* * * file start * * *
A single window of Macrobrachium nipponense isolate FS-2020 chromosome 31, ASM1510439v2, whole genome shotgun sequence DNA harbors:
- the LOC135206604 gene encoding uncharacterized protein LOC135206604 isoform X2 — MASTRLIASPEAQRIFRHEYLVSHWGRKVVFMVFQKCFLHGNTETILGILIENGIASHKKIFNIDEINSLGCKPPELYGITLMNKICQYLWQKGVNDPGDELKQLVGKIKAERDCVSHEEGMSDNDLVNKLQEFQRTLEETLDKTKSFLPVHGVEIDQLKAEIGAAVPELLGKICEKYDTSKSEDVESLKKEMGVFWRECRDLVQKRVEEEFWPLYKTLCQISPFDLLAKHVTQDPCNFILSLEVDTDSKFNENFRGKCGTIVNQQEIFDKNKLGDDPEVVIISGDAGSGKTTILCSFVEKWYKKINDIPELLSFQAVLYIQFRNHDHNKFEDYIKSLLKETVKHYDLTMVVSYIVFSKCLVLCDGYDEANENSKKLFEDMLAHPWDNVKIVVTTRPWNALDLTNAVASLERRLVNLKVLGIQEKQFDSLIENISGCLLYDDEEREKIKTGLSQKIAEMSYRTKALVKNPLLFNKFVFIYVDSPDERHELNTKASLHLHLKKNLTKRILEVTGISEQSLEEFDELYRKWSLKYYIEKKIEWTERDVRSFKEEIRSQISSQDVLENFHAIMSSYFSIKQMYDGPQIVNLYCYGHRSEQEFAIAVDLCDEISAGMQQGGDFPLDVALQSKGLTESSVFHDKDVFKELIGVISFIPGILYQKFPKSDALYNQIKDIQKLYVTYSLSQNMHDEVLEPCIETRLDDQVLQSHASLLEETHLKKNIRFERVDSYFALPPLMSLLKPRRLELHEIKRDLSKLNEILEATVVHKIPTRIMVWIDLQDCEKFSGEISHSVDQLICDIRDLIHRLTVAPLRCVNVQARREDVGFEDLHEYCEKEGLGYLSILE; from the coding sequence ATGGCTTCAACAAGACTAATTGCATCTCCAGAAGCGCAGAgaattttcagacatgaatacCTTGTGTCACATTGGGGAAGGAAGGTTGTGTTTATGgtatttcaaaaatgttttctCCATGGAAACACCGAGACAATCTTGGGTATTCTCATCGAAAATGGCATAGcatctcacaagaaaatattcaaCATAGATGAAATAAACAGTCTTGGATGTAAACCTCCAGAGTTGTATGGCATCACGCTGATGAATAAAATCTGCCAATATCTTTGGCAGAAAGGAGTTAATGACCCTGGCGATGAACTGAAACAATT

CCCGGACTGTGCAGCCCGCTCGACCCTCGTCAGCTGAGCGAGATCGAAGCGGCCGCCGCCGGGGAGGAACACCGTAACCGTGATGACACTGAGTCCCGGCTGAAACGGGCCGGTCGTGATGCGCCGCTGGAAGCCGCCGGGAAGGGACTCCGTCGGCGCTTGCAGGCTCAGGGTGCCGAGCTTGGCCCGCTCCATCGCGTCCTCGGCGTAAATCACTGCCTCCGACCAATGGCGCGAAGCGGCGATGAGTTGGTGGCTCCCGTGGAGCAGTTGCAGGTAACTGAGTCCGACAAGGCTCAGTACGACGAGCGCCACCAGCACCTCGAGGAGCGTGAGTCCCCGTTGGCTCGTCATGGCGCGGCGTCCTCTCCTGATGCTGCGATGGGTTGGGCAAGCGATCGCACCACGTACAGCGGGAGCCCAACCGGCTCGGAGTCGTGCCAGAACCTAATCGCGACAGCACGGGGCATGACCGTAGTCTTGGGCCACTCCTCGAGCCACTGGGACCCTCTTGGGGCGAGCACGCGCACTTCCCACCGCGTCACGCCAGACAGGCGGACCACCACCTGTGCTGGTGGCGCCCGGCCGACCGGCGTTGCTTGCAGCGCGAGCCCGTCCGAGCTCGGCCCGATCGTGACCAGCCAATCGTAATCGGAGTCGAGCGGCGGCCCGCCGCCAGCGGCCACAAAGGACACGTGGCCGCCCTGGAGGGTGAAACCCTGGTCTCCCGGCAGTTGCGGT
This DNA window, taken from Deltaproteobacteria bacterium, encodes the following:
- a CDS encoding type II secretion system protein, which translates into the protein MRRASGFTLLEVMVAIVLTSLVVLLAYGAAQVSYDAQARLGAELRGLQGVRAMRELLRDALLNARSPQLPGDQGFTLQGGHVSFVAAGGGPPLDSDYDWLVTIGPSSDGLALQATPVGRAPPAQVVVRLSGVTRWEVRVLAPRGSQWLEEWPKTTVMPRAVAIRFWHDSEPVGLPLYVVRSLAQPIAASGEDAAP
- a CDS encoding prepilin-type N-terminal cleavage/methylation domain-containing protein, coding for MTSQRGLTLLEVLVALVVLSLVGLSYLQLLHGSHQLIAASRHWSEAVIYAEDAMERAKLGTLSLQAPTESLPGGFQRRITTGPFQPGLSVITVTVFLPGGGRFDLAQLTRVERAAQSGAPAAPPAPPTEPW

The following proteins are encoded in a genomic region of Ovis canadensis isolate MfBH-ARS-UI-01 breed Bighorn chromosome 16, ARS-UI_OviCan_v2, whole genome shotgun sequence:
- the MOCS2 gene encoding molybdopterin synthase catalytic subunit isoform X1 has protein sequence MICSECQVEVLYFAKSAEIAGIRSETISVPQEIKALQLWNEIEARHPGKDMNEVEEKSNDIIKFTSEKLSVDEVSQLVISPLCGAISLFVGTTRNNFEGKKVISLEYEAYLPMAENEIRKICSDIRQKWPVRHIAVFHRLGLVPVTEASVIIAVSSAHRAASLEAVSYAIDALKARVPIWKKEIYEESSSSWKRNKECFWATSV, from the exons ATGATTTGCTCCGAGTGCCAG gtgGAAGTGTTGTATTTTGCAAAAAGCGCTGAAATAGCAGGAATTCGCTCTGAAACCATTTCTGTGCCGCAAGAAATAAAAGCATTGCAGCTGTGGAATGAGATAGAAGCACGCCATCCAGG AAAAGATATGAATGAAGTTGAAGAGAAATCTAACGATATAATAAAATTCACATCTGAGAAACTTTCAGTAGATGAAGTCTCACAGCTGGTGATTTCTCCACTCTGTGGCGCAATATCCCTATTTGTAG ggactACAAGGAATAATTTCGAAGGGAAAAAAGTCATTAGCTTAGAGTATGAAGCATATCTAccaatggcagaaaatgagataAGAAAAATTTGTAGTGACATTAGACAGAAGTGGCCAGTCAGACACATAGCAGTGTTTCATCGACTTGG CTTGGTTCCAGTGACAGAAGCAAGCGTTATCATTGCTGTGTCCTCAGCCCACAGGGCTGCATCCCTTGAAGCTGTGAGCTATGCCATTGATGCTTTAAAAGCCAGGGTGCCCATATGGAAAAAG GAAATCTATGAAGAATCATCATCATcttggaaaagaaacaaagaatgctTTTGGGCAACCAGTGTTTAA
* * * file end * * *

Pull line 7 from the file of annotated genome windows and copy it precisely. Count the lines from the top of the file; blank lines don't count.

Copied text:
The following proteins are encoded in a genomic region of Ovis canadensis isolate MfBH-ARS-UI-01 breed Bighorn chromosome 16, ARS-UI_OviCan_v2, whole genome shotgun sequence: